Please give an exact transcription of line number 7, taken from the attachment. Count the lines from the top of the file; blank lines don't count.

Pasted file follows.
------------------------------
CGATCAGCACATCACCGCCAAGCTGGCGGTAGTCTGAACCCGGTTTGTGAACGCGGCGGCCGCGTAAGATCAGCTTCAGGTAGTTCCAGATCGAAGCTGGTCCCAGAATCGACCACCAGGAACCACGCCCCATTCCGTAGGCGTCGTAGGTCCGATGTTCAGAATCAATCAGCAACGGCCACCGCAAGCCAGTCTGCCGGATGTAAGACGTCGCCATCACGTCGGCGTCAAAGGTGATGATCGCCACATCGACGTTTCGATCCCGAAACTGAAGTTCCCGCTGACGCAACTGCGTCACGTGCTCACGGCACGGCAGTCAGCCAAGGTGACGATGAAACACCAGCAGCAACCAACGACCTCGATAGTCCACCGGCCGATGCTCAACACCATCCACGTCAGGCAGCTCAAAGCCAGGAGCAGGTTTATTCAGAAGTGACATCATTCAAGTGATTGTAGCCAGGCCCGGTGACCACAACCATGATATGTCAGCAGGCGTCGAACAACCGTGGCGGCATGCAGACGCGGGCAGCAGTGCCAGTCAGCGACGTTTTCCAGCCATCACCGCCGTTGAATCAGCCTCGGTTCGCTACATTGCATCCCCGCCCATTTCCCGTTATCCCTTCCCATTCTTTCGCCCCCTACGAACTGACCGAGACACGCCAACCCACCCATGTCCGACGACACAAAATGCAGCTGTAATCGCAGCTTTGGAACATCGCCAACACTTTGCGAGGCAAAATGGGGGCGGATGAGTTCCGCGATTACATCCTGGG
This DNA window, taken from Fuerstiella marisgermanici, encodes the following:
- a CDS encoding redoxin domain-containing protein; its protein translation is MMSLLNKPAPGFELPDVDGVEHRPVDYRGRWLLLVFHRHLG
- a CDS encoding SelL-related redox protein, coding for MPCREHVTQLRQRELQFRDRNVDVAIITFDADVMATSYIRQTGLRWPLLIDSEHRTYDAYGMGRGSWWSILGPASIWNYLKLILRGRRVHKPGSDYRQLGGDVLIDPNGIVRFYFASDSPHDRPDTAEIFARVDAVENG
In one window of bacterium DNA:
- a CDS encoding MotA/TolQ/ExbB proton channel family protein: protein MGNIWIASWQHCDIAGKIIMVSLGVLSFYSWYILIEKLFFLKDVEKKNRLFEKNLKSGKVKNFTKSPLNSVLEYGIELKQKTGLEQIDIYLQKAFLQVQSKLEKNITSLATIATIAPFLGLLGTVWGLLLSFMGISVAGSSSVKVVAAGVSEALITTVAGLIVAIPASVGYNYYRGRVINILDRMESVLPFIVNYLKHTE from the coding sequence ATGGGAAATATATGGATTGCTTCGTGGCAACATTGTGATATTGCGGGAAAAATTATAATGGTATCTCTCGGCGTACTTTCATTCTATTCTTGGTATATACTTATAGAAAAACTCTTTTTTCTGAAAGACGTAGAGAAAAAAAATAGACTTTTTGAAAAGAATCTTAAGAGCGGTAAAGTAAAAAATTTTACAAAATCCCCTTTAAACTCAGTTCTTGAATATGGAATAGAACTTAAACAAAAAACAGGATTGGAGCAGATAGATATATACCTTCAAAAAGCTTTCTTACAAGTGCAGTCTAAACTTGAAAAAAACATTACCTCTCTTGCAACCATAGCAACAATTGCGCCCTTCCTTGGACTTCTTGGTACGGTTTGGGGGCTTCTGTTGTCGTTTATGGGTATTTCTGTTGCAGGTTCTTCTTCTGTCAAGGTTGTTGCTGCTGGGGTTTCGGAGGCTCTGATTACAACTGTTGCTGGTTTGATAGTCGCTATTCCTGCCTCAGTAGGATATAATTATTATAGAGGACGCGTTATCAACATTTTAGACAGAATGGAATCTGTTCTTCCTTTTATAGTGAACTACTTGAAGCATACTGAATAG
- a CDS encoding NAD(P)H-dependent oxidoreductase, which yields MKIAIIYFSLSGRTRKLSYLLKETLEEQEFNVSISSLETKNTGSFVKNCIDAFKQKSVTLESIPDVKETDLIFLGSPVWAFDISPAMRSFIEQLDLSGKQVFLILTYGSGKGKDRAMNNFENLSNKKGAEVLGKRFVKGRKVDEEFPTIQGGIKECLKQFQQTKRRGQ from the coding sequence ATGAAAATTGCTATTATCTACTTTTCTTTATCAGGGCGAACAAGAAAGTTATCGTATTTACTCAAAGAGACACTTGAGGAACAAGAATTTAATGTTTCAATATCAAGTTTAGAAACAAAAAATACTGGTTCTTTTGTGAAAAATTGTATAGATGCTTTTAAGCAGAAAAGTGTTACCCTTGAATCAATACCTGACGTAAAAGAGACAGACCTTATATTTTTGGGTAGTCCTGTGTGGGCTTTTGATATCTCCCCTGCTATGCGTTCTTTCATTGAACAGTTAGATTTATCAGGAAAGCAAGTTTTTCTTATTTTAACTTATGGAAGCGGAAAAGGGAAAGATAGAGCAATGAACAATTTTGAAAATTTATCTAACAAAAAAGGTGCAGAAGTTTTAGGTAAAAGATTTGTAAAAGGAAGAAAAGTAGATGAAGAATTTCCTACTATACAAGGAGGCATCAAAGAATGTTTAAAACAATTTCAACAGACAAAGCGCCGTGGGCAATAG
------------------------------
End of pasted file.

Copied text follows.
- a CDS encoding NAD(P)H-dependent oxidoreductase, which yields MKIAIIYFSLSGRTRKLSYLLKETLEEQEFNVSISSLETKNTGSFVKNCIDAFKQKSVTLESIPDVKETDLIFLGSPVWAFDISPAMRSFIEQLDLSGKQVFLILTYGSGKGKDRAMNNFENLSNKKGAEVLGKRFVKGRKVDEEFPTIQGGIKECLKQFQQTKRRGQ from the coding sequence ATGAAAATTGCTATTATCTACTTTTCTTTATCAGGGCGAACAAGAAAGTTATCGTATTTACTCAAAGAGACACTTGAGGAACAAGAATTTAATGTTTCAATATCAAGTTTAGAAACAAAAAATACTGGTTCTTTTGTGAAAAATTGTATAGATGCTTTTAAGCAGAAAAGTGTTACCCTTGAATCAATACCTGACGTAAAAGAGACAGACCTTATATTTTTGGGTAGTCCTGTGTGGGCTTTTGATATCTCCCCTGCTATGCGTTCTTTCATTGAACAGTTAGATTTATCAGGAAAGCAAGTTTTTCTTATTTTAACTTATGGAAGCGGAAAAGGGAAAGATAGAGCAATGAACAATTTTGAAAATTTATCTAACAAAAAAGGTGCAGAAGTTTTAGGTAAAAGATTTGTAAAAGGAAGAAAAGTAGATGAAGAATTTCCTACTATACAAGGAGGCATCAAAGAATGTTTAAAACAATTTCAACAGACAAAGCGCCGTGGGCAATAG